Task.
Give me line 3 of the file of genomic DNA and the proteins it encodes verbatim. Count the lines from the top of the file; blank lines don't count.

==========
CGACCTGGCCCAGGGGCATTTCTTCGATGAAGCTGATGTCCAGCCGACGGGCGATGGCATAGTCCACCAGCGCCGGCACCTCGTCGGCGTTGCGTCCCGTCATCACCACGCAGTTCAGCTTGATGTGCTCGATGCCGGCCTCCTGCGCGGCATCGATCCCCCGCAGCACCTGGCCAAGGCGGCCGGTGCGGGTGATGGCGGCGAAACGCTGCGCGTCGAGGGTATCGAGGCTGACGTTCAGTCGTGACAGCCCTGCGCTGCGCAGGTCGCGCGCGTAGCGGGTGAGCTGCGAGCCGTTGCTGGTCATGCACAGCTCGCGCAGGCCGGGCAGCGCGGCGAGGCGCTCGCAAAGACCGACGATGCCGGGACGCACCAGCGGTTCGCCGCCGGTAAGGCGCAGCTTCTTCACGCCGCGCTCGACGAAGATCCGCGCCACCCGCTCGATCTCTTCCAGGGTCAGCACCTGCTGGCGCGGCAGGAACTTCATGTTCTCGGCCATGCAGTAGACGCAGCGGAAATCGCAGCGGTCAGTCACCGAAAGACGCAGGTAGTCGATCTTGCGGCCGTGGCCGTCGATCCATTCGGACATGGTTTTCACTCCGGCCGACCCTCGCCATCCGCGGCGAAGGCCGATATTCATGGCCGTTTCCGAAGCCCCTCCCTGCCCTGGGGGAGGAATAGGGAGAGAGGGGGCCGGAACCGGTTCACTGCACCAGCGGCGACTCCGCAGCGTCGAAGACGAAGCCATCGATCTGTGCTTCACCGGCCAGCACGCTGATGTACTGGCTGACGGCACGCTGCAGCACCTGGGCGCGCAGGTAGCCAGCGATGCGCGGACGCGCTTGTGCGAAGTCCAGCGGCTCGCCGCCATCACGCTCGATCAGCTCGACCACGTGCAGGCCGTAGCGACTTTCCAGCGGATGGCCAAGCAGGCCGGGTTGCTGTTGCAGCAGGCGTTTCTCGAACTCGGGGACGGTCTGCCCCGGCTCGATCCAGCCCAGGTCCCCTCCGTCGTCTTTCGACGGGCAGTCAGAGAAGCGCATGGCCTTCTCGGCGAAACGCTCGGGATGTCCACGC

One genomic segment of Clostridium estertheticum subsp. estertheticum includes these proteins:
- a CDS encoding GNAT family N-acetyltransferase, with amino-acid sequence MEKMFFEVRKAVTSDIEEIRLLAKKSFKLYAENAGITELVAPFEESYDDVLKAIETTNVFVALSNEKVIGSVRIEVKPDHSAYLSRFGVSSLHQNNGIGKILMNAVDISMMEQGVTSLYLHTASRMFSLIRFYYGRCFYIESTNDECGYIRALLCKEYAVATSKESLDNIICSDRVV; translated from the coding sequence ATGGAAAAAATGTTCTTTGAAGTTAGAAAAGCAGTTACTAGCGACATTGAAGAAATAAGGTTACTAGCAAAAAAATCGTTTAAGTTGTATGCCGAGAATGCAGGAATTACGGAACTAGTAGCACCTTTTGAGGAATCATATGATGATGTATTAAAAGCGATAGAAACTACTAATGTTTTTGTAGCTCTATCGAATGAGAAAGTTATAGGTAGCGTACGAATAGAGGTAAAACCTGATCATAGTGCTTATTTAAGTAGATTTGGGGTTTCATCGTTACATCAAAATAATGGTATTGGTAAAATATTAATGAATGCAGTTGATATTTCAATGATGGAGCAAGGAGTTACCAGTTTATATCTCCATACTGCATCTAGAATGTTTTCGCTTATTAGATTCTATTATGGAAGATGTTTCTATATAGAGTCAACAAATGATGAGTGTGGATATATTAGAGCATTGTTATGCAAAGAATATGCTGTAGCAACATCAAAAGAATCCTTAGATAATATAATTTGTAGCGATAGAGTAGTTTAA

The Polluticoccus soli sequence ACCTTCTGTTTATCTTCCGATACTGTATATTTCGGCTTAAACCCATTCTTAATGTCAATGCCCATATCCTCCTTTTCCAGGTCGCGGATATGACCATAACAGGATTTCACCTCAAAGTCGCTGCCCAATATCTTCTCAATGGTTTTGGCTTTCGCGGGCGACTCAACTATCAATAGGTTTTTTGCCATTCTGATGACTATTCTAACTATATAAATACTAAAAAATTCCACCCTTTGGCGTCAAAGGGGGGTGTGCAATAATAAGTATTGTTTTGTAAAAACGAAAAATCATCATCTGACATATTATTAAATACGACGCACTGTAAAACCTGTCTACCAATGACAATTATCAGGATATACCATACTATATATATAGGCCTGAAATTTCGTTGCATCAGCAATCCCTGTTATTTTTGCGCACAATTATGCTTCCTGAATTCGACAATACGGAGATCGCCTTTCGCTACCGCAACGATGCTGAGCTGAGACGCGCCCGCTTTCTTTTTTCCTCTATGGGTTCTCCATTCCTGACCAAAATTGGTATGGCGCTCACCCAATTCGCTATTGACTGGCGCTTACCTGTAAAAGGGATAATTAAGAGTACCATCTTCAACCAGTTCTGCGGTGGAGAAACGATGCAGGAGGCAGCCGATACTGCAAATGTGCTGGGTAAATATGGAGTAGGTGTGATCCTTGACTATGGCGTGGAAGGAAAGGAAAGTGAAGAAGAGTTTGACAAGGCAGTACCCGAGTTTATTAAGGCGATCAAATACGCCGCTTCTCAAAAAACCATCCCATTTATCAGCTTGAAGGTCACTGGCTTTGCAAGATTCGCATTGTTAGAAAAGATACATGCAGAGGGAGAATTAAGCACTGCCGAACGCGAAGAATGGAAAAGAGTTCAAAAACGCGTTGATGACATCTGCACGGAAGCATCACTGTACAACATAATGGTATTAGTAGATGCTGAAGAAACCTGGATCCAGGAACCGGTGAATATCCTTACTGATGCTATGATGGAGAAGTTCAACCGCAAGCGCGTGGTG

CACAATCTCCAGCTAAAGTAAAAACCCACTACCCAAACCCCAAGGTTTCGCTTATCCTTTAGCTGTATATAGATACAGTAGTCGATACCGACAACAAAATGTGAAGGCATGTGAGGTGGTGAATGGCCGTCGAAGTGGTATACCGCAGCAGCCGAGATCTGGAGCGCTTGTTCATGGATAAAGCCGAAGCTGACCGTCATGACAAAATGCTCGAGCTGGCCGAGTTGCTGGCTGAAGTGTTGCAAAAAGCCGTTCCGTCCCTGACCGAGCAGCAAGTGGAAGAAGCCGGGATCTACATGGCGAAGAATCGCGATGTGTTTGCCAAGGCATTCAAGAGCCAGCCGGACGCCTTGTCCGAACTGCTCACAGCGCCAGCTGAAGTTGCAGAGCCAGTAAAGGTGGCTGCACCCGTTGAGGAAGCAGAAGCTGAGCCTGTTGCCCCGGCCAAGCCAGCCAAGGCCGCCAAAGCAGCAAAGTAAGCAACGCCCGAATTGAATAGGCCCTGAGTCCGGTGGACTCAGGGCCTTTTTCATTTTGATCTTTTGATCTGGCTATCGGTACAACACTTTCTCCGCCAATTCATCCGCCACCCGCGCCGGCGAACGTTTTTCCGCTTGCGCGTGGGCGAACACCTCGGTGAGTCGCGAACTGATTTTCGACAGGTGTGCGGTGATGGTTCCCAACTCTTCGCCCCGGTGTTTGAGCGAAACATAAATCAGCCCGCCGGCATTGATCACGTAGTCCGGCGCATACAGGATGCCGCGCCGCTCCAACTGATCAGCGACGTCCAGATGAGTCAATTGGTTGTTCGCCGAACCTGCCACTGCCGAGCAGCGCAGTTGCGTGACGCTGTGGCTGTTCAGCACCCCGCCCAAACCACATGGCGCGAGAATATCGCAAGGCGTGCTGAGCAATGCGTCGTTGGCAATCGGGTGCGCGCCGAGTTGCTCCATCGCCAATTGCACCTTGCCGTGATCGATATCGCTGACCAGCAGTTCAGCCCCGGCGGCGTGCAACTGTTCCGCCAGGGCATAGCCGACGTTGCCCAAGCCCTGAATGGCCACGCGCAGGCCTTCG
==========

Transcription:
- a CDS encoding GNAT family N-acetyltransferase, with amino-acid sequence MEKMFFEVRKAVTSDIEEIRLLAKKSFKLYAENAGITELVAPFEESYDDVLKAIETTNVFVALSNEKVIGSVRIEVKPDHSAYLSRFGVSSLHQNNGIGKILMNAVDISMMEQGVTSLYLHTASRMFSLIRFYYGRCFYIESTNDECGYIRALLCKEYAVATSKESLDNIICSDRVV; translated from the coding sequence ATGGAAAAAATGTTCTTTGAAGTTAGAAAAGCAGTTACTAGCGACATTGAAGAAATAAGGTTACTAGCAAAAAAATCGTTTAAGTTGTATGCCGAGAATGCAGGAATTACGGAACTAGTAGCACCTTTTGAGGAATCATATGATGATGTATTAAAAGCGATAGAAACTACTAATGTTTTTGTAGCTCTATCGAATGAGAAAGTTATAGGTAGCGTACGAATAGAGGTAAAACCTGATCATAGTGCTTATTTAAGTAGATTTGGGGTTTCATCGTTACATCAAAATAATGGTATTGGTAAAATATTAATGAATGCAGTTGATATTTCAATGATGGAGCAAGGAGTTACCAGTTTATATCTCCATACTGCATCTAGAATGTTTTCGCTTATTAGATTCTATTATGGAAGATGTTTCTATATAGAGTCAACAAATGATGAGTGTGGATATATTAGAGCATTGTTATGCAAAGAATATGCTGTAGCAACATCAAAAGAATCCTTAGATAATATAATTTGTAGCGATAGAGTAGTTTAA